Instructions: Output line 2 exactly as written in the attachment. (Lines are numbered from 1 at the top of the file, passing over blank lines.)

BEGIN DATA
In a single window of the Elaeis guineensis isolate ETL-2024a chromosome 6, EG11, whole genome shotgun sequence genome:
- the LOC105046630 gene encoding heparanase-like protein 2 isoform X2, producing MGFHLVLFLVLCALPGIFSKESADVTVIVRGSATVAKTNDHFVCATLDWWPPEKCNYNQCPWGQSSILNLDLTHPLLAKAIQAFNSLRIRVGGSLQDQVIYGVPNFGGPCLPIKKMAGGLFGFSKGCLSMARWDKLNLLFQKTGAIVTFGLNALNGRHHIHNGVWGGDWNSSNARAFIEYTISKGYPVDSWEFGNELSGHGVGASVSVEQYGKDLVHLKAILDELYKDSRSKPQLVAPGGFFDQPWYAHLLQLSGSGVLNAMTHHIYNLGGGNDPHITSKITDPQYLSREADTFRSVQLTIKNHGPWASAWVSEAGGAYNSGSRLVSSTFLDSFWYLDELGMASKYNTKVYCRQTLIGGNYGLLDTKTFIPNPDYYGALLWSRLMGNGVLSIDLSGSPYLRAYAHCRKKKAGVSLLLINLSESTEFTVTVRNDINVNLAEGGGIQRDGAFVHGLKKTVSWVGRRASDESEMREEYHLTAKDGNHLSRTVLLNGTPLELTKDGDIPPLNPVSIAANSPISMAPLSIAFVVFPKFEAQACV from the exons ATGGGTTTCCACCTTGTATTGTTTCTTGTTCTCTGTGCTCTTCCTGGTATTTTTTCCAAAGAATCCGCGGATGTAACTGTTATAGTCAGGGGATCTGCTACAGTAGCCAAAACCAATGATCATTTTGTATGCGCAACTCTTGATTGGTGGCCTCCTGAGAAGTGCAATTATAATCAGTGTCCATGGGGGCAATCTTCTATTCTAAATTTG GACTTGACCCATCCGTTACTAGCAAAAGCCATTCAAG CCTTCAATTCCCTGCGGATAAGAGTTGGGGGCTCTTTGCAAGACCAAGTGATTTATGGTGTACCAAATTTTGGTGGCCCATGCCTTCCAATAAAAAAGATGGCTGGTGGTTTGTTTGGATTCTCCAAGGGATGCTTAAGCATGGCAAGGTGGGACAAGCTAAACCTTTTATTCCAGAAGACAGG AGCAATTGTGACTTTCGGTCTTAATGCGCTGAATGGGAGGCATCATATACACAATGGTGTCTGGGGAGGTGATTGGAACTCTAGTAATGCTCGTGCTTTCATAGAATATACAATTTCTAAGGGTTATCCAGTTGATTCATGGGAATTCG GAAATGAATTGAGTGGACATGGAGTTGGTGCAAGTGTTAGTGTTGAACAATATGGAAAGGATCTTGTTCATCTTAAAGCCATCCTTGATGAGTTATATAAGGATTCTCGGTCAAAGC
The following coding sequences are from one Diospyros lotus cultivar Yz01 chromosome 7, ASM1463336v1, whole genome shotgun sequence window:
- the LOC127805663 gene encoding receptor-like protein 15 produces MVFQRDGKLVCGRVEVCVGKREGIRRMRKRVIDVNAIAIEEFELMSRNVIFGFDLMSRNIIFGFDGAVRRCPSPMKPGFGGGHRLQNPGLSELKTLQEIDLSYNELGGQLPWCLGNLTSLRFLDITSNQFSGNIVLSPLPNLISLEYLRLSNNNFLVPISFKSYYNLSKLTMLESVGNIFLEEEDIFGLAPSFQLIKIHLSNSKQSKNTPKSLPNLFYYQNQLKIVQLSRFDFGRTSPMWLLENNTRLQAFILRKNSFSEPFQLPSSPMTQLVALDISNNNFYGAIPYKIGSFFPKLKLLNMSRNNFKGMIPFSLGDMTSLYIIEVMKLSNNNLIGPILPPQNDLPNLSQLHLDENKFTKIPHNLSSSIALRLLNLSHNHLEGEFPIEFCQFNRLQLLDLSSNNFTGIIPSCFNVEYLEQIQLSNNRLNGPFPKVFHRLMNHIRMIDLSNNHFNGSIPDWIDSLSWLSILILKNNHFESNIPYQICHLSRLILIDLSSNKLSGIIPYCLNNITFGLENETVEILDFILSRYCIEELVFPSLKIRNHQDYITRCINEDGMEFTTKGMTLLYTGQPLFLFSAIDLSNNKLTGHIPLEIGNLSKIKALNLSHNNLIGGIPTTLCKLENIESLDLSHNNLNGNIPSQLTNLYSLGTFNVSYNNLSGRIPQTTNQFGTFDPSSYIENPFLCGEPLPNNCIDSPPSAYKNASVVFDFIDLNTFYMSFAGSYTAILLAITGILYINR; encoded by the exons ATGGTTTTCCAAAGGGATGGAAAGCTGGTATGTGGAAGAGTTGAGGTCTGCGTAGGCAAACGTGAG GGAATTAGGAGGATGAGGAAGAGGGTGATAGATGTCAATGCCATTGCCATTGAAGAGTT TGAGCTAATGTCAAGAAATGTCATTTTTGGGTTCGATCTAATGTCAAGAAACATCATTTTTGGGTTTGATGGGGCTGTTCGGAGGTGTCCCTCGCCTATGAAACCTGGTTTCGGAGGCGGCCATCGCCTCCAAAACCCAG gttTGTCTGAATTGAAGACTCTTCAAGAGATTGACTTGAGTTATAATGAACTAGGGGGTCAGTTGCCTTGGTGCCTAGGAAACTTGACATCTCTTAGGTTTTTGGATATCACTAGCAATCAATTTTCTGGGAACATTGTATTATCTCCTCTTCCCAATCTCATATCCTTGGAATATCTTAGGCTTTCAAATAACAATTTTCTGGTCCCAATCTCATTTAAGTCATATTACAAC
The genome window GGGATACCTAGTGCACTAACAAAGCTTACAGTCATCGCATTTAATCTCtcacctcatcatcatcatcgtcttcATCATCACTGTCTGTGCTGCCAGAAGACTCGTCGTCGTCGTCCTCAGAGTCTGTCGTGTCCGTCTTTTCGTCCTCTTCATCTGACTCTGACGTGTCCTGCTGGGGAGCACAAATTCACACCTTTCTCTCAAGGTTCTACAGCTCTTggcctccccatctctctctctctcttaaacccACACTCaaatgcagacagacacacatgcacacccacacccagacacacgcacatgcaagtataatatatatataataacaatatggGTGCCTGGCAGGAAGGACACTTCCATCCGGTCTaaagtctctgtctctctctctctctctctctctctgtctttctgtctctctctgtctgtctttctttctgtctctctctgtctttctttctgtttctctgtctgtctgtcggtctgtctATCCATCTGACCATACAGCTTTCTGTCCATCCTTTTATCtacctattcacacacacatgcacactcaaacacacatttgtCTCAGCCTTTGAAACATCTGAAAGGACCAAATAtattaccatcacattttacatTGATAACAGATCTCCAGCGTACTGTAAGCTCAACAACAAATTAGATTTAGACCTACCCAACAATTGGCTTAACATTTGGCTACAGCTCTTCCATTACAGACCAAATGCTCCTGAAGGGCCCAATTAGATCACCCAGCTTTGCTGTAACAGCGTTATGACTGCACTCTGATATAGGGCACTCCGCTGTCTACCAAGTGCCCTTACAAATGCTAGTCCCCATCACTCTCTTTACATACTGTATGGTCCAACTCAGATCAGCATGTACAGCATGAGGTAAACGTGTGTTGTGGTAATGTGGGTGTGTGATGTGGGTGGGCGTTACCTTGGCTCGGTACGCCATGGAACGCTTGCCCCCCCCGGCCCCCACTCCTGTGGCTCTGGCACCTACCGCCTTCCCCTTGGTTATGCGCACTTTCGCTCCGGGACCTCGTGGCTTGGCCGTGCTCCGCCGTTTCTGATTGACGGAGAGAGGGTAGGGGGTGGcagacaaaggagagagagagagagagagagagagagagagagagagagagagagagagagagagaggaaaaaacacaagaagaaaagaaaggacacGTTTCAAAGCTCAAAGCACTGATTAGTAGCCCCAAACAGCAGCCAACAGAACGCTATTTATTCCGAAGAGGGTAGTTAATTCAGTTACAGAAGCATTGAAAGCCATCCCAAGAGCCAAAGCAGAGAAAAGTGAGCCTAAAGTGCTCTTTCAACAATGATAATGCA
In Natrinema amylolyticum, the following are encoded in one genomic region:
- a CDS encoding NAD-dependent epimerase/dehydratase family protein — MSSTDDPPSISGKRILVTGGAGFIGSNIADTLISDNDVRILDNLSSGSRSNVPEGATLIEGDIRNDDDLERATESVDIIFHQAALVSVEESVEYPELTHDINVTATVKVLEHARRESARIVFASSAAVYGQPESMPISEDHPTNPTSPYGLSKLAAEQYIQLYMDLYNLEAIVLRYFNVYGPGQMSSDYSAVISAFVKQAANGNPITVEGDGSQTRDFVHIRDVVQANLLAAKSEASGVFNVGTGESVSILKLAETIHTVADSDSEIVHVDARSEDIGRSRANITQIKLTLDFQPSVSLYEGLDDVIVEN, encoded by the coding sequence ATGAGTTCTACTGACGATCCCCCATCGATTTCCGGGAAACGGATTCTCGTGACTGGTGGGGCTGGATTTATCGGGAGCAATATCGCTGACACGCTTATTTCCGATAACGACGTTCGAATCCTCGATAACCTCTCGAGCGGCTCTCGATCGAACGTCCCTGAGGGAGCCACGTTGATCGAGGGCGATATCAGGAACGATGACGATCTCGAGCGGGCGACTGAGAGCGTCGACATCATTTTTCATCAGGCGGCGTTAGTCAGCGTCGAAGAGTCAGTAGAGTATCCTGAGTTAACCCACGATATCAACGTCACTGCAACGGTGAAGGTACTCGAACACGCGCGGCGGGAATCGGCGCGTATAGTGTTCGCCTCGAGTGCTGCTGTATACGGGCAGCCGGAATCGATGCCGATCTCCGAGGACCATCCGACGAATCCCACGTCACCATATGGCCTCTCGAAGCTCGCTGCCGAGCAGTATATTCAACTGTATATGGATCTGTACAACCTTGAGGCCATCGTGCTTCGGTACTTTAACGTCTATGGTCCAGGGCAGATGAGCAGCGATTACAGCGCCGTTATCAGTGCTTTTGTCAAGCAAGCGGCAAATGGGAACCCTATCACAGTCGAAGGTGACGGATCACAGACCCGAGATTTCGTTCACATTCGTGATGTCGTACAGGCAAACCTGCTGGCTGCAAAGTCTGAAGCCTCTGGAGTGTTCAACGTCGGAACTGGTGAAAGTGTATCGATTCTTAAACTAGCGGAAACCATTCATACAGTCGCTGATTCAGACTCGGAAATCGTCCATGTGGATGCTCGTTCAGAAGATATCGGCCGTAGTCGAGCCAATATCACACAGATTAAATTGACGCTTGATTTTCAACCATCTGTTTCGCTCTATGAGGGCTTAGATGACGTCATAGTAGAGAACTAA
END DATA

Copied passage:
- the LOC105046630 gene encoding heparanase-like protein 2 isoform X2, producing MGFHLVLFLVLCALPGIFSKESADVTVIVRGSATVAKTNDHFVCATLDWWPPEKCNYNQCPWGQSSILNLDLTHPLLAKAIQAFNSLRIRVGGSLQDQVIYGVPNFGGPCLPIKKMAGGLFGFSKGCLSMARWDKLNLLFQKTGAIVTFGLNALNGRHHIHNGVWGGDWNSSNARAFIEYTISKGYPVDSWEFGNELSGHGVGASVSVEQYGKDLVHLKAILDELYKDSRSKPQLVAPGGFFDQPWYAHLLQLSGSGVLNAMTHHIYNLGGGNDPHITSKITDPQYLSREADTFRSVQLTIKNHGPWASAWVSEAGGAYNSGSRLVSSTFLDSFWYLDELGMASKYNTKVYCRQTLIGGNYGLLDTKTFIPNPDYYGALLWSRLMGNGVLSIDLSGSPYLRAYAHCRKKKAGVSLLLINLSESTEFTVTVRNDINVNLAEGGGIQRDGAFVHGLKKTVSWVGRRASDESEMREEYHLTAKDGNHLSRTVLLNGTPLELTKDGDIPPLNPVSIAANSPISMAPLSIAFVVFPKFEAQACV from the exons ATGGGTTTCCACCTTGTATTGTTTCTTGTTCTCTGTGCTCTTCCTGGTATTTTTTCCAAAGAATCCGCGGATGTAACTGTTATAGTCAGGGGATCTGCTACAGTAGCCAAAACCAATGATCATTTTGTATGCGCAACTCTTGATTGGTGGCCTCCTGAGAAGTGCAATTATAATCAGTGTCCATGGGGGCAATCTTCTATTCTAAATTTG GACTTGACCCATCCGTTACTAGCAAAAGCCATTCAAG CCTTCAATTCCCTGCGGATAAGAGTTGGGGGCTCTTTGCAAGACCAAGTGATTTATGGTGTACCAAATTTTGGTGGCCCATGCCTTCCAATAAAAAAGATGGCTGGTGGTTTGTTTGGATTCTCCAAGGGATGCTTAAGCATGGCAAGGTGGGACAAGCTAAACCTTTTATTCCAGAAGACAGG AGCAATTGTGACTTTCGGTCTTAATGCGCTGAATGGGAGGCATCATATACACAATGGTGTCTGGGGAGGTGATTGGAACTCTAGTAATGCTCGTGCTTTCATAGAATATACAATTTCTAAGGGTTATCCAGTTGATTCATGGGAATTCG GAAATGAATTGAGTGGACATGGAGTTGGTGCAAGTGTTAGTGTTGAACAATATGGAAAGGATCTTGTTCATCTTAAAGCCATCCTTGATGAGTTATATAAGGATTCTCGGTCAAAGC